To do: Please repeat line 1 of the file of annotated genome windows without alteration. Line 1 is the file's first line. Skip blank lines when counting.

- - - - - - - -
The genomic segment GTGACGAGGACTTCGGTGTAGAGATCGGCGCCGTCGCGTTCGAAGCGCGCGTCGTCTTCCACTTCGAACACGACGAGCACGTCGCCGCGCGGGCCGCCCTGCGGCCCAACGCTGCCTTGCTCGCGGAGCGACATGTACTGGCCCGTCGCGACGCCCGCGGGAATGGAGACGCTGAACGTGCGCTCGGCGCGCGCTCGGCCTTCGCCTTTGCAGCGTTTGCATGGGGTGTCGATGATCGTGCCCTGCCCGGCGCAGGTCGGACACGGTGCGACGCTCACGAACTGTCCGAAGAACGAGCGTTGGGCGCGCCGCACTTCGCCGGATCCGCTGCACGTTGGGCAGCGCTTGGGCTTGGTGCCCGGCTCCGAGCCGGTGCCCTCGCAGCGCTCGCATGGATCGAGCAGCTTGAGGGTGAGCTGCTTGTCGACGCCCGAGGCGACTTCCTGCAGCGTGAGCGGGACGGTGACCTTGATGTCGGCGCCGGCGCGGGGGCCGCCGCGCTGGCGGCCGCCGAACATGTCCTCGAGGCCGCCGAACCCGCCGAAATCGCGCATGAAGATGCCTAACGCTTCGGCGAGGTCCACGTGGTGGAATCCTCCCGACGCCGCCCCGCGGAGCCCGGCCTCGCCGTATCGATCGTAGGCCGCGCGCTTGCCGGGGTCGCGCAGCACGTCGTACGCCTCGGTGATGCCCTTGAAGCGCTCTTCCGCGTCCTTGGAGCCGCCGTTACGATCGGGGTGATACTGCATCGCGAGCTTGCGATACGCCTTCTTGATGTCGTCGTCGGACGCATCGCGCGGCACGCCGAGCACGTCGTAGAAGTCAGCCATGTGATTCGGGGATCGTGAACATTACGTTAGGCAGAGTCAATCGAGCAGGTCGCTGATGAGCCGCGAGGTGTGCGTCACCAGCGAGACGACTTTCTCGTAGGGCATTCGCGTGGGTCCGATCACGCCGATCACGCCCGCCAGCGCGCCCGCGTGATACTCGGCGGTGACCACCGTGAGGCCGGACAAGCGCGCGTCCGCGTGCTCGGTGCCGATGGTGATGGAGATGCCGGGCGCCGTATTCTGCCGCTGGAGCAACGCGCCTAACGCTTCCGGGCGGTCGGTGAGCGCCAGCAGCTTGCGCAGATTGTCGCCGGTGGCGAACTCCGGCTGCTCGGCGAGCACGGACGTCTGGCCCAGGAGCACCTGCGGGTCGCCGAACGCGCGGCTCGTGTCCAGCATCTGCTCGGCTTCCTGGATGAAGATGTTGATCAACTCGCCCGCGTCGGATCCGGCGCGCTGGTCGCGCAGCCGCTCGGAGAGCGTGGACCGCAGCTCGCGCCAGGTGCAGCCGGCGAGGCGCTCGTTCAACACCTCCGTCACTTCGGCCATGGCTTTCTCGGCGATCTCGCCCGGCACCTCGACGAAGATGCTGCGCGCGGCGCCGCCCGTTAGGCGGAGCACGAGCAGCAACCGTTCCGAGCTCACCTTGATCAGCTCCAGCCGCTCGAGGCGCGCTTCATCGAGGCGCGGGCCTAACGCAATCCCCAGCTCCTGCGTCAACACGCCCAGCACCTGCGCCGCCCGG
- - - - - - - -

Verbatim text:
The genomic segment GTGACGAGGACTTCGGTGTAGAGATCGGCGCCGTCGCGTTCGAAGCGCGCGTCGTCTTCCACTTCGAACACGACGAGCACGTCGCCGCGCGGGCCGCCCTGCGGCCCAACGCTGCCTTGCTCGCGGAGCGACATGTACTGGCCCGTCGCGACGCCCGCGGGAATGGAGACGCTGAACGTGCGCTCGGCGCGCGCTCGGCCTTCGCCTTTGCAGCGTTTGCATGGGGTGTCGATGATCGTGCCCTGCCCGGCGCAGGTCGGACACGGTGCGACGCTCACGAACTGTCCGAAGAACGAGCGTTGGGCGCGCCGCACTTCGCCGGATCCGCTGCACGTTGGGCAGCGCTTGGGCTTGGTGCCCGGCTCCGAGCCGGTGCCCTCGCAGCGCTCGCATGGATCGAGCAGCTTGAGGGTGAGCTGCTTGTCGACGCCCGAGGCGACTTCCTGCAGCGTGAGCGGGACGGTGACCTTGATGTCGGCGCCGGCGCGGGGGCCGCCGCGCTGGCGGCCGCCGAACATGTCCTCGAGGCCGCCGAACCCGCCGAAATCGCGCATGAAGATGCCTAACGCTTCGGCGAGGTCCACGTGGTGGAATCCTCCCGACGCCGCCCCGCGGAGCCCGGCCTCGCCGTATCGATCGTAGGCCGCGCGCTTGCCGGGGTCGCGCAGCACGTCGTACGCCTCGGTGATGCCCTTGAAGCGCTCTTCCGCGTCCTTGGAGCCGCCGTTACGATCGGGGTGATACTGCATCGCGAGCTTGCGATACGCCTTCTTGATGTCGTCGTCGGACGCATCGCGCGGCACGCCGAGCACGTCGTAGAAGTCAGCCATGTGATTCGGGGATCGTGAACATTACGTTAGGCAGAGTCAATCGAGCAGGTCGCTGATGAGCCGCGAGGTGTGCGTCACCAGCGAGACGACTTTCTCGTAGGGCATTCGCGTGGGTCCGATCACGCCGATCACGCCCGCCAGCGCGCCCGCGTGATACTCGGCGGTGACCACCGTGAGGCCGGACAAGCGCGCGTCCGCGTGCTCGGTGCCGATGGTGATGGAGATGCCGGGCGCCGTATTCTGCCGCTGGAGCAACGCGCCTAACGCTTCCGGGCGGTCGGTGAGCGCCAGCAGCTTGCGCAGATTGTCGCCGGTGGCGAACTCCGGCTGCTCGGCGAGCACGGACGTCTGGCCCAGGAGCACCTGCGGGTCGCCGAACGCGCGGCTCGTGTCCAGCATCTGCTCGGCTTCCTGGATGAAGATGTTGATCAACTCGCCCGCGTCGGATCCGGCGCGCTGGTCGCGCAGCCGCTCGGAGAGCGTGGACCGCAGCTCGCGCCAGGTGCAGCCGGCGAGGCGCTCGTTCAACACCTCCGTCACTTCGGCCATGGCTTTCTCGGCGATCTCGCCCGGCACCTCGACGAAGATGCTGCGCGCGGCGCCGCCCGTTAGGCGGAGCACGAGCAGCAACCGTTCCGAGCTCACCTTGATCAGCTCCAGCCGCTCGAGGCGCGCTTCATCGAGGCGCGGGCCTAACGCAATCCCCAGCTCCTGCGTCAACACGCCCAGCACCTGCGCCGCCCGG